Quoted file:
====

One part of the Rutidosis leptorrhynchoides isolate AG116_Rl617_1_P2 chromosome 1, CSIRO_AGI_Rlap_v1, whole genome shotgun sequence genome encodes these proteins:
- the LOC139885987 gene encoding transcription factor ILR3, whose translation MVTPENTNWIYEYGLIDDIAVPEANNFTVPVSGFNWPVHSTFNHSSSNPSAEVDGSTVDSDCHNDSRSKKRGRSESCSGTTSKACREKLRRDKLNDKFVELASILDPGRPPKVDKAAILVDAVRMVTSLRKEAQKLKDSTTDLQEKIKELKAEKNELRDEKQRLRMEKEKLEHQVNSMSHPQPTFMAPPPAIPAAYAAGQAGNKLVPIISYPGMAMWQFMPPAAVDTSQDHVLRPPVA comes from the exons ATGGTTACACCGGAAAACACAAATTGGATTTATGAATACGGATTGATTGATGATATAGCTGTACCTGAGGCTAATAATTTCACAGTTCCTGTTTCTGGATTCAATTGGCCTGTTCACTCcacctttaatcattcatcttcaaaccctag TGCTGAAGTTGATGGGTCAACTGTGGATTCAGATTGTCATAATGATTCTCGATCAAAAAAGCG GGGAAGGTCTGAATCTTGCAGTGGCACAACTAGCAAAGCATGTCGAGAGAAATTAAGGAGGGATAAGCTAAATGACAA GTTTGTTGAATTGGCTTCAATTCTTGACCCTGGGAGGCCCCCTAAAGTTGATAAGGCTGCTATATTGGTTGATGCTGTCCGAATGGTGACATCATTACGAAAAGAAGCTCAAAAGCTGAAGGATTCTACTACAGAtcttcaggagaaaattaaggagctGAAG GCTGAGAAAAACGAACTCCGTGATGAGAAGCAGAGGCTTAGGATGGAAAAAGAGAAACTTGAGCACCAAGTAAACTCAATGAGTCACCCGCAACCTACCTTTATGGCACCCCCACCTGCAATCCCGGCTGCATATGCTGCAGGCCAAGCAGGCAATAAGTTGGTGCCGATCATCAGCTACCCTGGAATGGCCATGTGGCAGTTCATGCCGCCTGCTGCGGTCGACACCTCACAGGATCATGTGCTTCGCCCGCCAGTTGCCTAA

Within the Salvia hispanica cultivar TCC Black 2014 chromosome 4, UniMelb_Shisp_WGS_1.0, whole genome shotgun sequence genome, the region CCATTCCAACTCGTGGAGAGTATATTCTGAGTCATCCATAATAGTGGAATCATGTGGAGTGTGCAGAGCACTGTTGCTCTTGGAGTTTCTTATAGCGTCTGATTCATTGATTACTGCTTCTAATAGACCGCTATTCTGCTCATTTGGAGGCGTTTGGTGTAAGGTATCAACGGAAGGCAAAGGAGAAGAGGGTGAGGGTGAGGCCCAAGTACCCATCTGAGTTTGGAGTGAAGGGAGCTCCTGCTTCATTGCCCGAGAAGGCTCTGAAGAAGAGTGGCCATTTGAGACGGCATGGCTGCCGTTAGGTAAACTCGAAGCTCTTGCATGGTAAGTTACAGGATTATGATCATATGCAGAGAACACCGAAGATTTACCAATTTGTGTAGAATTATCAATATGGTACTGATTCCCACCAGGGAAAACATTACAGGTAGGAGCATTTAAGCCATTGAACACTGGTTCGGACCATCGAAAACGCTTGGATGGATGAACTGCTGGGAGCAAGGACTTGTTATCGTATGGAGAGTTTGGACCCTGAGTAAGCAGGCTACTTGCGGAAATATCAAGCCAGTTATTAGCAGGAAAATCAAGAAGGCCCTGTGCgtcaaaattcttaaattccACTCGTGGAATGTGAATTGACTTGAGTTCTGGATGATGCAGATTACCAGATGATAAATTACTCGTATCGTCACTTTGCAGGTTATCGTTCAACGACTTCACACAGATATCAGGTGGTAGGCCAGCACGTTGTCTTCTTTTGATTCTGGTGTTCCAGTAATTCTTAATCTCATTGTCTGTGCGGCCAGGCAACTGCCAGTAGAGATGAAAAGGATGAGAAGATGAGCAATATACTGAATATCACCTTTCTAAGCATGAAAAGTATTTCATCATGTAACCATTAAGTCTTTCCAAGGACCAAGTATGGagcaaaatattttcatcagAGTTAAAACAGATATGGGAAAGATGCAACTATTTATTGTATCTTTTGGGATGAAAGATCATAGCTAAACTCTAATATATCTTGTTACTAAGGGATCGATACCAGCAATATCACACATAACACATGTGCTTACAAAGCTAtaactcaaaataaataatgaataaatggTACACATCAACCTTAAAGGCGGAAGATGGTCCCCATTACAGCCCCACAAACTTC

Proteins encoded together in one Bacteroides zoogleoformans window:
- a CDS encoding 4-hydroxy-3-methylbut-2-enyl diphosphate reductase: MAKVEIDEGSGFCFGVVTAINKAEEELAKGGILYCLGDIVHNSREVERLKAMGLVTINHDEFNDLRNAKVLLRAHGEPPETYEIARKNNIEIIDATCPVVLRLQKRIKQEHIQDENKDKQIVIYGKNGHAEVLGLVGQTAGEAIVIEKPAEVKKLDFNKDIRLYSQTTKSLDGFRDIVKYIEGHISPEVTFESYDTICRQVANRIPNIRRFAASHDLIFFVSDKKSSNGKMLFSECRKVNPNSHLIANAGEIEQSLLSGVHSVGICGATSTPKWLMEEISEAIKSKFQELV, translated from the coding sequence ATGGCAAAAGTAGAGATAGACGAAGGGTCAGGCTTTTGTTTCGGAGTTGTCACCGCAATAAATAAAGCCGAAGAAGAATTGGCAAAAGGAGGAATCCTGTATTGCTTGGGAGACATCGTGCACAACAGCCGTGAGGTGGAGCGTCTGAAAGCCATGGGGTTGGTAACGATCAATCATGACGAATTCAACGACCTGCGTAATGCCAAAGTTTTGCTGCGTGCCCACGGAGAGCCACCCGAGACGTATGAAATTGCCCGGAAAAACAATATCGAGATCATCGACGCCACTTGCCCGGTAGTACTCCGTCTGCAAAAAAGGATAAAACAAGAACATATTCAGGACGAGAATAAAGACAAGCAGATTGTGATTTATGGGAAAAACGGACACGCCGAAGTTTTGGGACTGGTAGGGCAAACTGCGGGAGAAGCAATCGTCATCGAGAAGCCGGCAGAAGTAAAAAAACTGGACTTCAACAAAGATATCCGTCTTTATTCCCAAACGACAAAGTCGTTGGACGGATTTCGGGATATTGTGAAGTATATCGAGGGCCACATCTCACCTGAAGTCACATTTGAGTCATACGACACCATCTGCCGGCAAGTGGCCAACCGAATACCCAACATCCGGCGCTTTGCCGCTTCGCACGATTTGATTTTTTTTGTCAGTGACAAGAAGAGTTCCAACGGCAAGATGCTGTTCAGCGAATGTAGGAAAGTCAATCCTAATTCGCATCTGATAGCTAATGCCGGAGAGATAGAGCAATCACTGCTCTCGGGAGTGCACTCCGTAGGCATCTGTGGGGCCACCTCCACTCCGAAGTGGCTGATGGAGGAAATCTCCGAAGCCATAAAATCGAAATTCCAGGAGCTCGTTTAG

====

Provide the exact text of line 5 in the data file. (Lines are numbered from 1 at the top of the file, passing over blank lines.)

- a CDS encoding 4-hydroxy-3-methylbut-2-enyl diphosphate reductase: MAKVEIDEGSGFCFGVVTAINKAEEELAKGGILYCLGDIVHNSREVERLKAMGLVTINHDEFNDLRNAKVLLRAHGEPPETYEIARKNNIEIIDATCPVVLRLQKRIKQEHIQDENKDKQIVIYGKNGHAEVLGLVGQTAGEAIVIEKPAEVKKLDFNKDIRLYSQTTKSLDGFRDIVKYIEGHISPEVTFESYDTICRQVANRIPNIRRFAASHDLIFFVSDKKSSNGKMLFSECRKVNPNSHLIANAGEIEQSLLSGVHSVGICGATSTPKWLMEEISEAIKSKFQELV, translated from the coding sequence ATGGCAAAAGTAGAGATAGACGAAGGGTCAGGCTTTTGTTTCGGAGTTGTCACCGCAATAAATAAAGCCGAAGAAGAATTGGCAAAAGGAGGAATCCTGTATTGCTTGGGAGACATCGTGCACAACAGCCGTGAGGTGGAGCGTCTGAAAGCCATGGGGTTGGTAACGATCAATCATGACGAATTCAACGACCTGCGTAATGCCAAAGTTTTGCTGCGTGCCCACGGAGAGCCACCCGAGACGTATGAAATTGCCCGGAAAAACAATATCGAGATCATCGACGCCACTTGCCCGGTAGTACTCCGTCTGCAAAAAAGGATAAAACAAGAACATATTCAGGACGAGAATAAAGACAAGCAGATTGTGATTTATGGGAAAAACGGACACGCCGAAGTTTTGGGACTGGTAGGGCAAACTGCGGGAGAAGCAATCGTCATCGAGAAGCCGGCAGAAGTAAAAAAACTGGACTTCAACAAAGATATCCGTCTTTATTCCCAAACGACAAAGTCGTTGGACGGATTTCGGGATATTGTGAAGTATATCGAGGGCCACATCTCACCTGAAGTCACATTTGAGTCATACGACACCATCTGCCGGCAAGTGGCCAACCGAATACCCAACATCCGGCGCTTTGCCGCTTCGCACGATTTGATTTTTTTTGTCAGTGACAAGAAGAGTTCCAACGGCAAGATGCTGTTCAGCGAATGTAGGAAAGTCAATCCTAATTCGCATCTGATAGCTAATGCCGGAGAGATAGAGCAATCACTGCTCTCGGGAGTGCACTCCGTAGGCATCTGTGGGGCCACCTCCACTCCGAAGTGGCTGATGGAGGAAATCTCCGAAGCCATAAAATCGAAATTCCAGGAGCTCGTTTAG